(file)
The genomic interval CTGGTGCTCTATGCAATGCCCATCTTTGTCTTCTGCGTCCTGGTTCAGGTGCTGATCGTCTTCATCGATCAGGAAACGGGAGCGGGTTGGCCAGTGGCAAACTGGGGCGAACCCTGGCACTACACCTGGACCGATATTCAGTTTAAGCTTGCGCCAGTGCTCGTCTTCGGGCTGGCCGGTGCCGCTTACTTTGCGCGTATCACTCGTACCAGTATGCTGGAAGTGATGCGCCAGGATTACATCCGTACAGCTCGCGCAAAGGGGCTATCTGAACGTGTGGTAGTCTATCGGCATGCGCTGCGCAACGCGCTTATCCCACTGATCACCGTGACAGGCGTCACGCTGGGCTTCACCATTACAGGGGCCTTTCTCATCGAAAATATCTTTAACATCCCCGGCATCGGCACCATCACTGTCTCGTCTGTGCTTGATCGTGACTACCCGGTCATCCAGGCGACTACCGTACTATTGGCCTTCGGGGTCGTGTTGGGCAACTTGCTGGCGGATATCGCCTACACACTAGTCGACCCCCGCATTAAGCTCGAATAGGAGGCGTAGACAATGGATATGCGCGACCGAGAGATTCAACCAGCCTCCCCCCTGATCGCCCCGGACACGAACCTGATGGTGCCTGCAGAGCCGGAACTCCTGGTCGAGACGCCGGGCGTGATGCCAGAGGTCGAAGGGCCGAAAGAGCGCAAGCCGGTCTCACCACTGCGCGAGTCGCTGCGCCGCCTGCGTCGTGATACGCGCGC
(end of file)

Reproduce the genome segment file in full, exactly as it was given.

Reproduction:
The genomic interval CTGGTGCTCTATGCAATGCCCATCTTTGTCTTCTGCGTCCTGGTTCAGGTGCTGATCGTCTTCATCGATCAGGAAACGGGAGCGGGTTGGCCAGTGGCAAACTGGGGCGAACCCTGGCACTACACCTGGACCGATATTCAGTTTAAGCTTGCGCCAGTGCTCGTCTTCGGGCTGGCCGGTGCCGCTTACTTTGCGCGTATCACTCGTACCAGTATGCTGGAAGTGATGCGCCAGGATTACATCCGTACAGCTCGCGCAAAGGGGCTATCTGAACGTGTGGTAGTCTATCGGCATGCGCTGCGCAACGCGCTTATCCCACTGATCACCGTGACAGGCGTCACGCTGGGCTTCACCATTACAGGGGCCTTTCTCATCGAAAATATCTTTAACATCCCCGGCATCGGCACCATCACTGTCTCGTCTGTGCTTGATCGTGACTACCCGGTCATCCAGGCGACTACCGTACTATTGGCCTTCGGGGTCGTGTTGGGCAACTTGCTGGCGGATATCGCCTACACACTAGTCGACCCCCGCATTAAGCTCGAATAGGAGGCGTAGACAATGGATATGCGCGACCGAGAGATTCAACCAGCCTCCCCCCTGATCGCCCCGGACACGAACCTGATGGTGCCTGCAGAGCCGGAACTCCTGGTCGAGACGCCGGGCGTGATGCCAGAGGTCGAAGGGCCGAAAGAGCGCAAGCCGGTCTCACCACTGCGCGAGTCGCTGCGCCGCCTGCGTCGTGATACGCGCGC